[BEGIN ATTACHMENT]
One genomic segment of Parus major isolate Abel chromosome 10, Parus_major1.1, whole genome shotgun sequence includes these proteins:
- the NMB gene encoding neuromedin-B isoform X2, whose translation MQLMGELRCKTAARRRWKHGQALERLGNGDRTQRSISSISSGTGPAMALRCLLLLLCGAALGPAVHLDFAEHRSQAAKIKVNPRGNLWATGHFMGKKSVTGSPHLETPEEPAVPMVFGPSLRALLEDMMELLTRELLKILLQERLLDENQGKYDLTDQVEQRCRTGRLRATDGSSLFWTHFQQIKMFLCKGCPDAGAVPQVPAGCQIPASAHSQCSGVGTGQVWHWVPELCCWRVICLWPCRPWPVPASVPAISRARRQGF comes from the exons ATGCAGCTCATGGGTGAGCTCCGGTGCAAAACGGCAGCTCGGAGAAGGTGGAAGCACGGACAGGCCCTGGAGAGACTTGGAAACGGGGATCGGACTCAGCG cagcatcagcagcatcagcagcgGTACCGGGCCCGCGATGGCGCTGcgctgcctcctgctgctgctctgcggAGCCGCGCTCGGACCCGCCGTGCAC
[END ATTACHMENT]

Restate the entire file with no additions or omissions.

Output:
One genomic segment of Parus major isolate Abel chromosome 10, Parus_major1.1, whole genome shotgun sequence includes these proteins:
- the NMB gene encoding neuromedin-B isoform X2, whose translation MQLMGELRCKTAARRRWKHGQALERLGNGDRTQRSISSISSGTGPAMALRCLLLLLCGAALGPAVHLDFAEHRSQAAKIKVNPRGNLWATGHFMGKKSVTGSPHLETPEEPAVPMVFGPSLRALLEDMMELLTRELLKILLQERLLDENQGKYDLTDQVEQRCRTGRLRATDGSSLFWTHFQQIKMFLCKGCPDAGAVPQVPAGCQIPASAHSQCSGVGTGQVWHWVPELCCWRVICLWPCRPWPVPASVPAISRARRQGF comes from the exons ATGCAGCTCATGGGTGAGCTCCGGTGCAAAACGGCAGCTCGGAGAAGGTGGAAGCACGGACAGGCCCTGGAGAGACTTGGAAACGGGGATCGGACTCAGCG cagcatcagcagcatcagcagcgGTACCGGGCCCGCGATGGCGCTGcgctgcctcctgctgctgctctgcggAGCCGCGCTCGGACCCGCCGTGCAC